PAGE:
Moreover, as gruesome as Silence was, it
boasted a captivating plot, centering on the battle of nerves of an FBI trainee’s with a diabolical psychiatrist-turned-cannibal in trying to hunt down a serial killer. The movie was also creepy and disconcerting in its sly hints of romantic attraction between Hannibal and Clarice. There’s nothing in Hannibal as scary as the sight in Silence of the demonic Lecter strapped into his grotesque face mask, or seeing his teeth ready to tear into human flesh. In contrast, pandering to the audience, Hannibal contains dark humor and calculated entertainment values that were missing from the original.

Hannibal’s overall impact will depend on how audiences react to the changes in Lecter’s character. In Silence, Hopkins made a hero out of the sadistic Hannibal, turning him into Clarice’s indispensable partner; rooting for him became a guilty pleasure. However, times have changed and audiences now-a-days may be troubled with a sociopath who’s highly educated, articulate, and affluent. In 1991, First Lady Barbara Bush reportedly walked out on Silence, protesting, “I didn’t come to a movie to see people’s skin being taken off.” One wonders how she will react to the sight of man-eating pigs rooting in the rot of decaying food and feces.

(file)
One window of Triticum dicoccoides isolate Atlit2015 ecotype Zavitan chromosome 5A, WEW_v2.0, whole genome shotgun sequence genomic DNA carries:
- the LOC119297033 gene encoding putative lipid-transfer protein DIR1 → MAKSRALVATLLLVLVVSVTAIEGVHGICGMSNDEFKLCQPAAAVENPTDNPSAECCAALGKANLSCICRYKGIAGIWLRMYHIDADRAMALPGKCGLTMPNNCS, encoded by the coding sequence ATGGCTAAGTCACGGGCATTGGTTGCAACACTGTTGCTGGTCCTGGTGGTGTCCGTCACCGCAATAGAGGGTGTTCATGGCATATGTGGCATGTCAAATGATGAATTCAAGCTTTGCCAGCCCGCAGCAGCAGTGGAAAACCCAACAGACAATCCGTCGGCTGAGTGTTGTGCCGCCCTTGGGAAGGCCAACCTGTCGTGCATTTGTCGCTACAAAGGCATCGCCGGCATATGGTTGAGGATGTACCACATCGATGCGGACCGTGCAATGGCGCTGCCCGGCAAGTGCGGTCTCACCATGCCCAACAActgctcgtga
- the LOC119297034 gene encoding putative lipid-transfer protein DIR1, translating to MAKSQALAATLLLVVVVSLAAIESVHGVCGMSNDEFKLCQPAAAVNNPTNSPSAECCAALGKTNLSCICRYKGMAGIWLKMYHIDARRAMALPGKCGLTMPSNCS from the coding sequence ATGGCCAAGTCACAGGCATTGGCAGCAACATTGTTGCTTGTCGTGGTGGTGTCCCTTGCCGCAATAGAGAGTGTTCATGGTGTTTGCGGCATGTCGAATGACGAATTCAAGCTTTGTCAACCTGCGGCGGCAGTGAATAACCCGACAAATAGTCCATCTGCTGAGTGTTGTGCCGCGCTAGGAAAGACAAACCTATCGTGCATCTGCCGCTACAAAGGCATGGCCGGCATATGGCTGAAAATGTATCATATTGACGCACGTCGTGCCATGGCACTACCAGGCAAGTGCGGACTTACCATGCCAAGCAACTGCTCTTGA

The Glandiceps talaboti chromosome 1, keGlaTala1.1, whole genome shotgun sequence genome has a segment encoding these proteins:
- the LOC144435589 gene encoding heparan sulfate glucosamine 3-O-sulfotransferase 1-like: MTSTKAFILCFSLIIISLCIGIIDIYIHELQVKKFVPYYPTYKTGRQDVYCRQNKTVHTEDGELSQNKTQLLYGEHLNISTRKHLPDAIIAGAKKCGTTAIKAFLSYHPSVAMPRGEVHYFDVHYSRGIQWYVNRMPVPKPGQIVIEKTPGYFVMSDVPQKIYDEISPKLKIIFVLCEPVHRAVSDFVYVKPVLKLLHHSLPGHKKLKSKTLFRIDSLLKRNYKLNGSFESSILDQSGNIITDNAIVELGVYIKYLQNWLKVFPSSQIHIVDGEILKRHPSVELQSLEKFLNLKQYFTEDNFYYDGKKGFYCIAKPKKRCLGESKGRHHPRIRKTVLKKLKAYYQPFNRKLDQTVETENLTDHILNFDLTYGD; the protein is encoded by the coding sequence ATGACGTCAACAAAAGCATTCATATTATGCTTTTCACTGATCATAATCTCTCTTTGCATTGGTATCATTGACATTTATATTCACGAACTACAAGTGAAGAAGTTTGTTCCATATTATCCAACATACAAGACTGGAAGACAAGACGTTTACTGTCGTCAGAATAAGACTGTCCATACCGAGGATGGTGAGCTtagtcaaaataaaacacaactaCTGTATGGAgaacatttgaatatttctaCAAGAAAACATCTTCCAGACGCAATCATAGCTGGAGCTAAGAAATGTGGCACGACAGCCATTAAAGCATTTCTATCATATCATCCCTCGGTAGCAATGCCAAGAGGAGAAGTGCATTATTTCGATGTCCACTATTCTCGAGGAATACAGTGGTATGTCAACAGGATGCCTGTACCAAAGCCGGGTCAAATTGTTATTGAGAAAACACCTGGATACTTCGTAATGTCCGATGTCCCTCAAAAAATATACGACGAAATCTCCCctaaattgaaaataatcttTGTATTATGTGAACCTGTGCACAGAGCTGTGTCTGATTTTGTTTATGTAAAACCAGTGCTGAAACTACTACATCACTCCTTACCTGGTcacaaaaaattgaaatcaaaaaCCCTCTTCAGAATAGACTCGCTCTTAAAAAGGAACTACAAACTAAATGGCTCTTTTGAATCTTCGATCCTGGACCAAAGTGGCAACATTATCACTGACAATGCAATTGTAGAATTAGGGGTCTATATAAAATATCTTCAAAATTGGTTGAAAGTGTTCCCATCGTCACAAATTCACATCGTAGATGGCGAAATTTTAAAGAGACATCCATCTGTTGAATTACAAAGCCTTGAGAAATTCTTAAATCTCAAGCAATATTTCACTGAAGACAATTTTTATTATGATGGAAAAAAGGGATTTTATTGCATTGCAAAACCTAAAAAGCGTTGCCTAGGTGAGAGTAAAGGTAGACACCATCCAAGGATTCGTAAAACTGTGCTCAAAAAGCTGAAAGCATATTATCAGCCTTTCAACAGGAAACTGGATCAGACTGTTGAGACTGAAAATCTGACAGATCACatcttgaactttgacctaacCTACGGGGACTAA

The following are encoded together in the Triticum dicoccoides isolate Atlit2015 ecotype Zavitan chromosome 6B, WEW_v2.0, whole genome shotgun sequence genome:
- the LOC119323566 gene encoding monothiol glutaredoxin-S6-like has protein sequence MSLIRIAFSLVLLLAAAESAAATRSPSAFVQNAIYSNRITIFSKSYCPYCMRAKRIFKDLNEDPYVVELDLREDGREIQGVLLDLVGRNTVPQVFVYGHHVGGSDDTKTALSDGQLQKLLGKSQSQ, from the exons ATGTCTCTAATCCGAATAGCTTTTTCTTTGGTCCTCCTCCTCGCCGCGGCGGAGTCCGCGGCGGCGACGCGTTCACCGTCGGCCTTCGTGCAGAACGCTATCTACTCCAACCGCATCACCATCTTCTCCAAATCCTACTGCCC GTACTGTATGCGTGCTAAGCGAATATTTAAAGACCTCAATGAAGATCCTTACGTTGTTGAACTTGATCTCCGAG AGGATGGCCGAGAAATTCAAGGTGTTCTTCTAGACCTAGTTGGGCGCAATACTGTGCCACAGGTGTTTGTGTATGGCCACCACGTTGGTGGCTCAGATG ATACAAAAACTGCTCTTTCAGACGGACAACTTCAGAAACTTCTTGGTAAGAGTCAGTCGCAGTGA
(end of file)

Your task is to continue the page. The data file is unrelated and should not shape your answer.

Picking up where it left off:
On the plus side, acting of the leads is accomplished: Hopkins takes full advantage of his advance age, playing Lecter as a lonely, world-weary, burned-out criminal. Moore also plays Clarice as a more mature and professionally calm officer.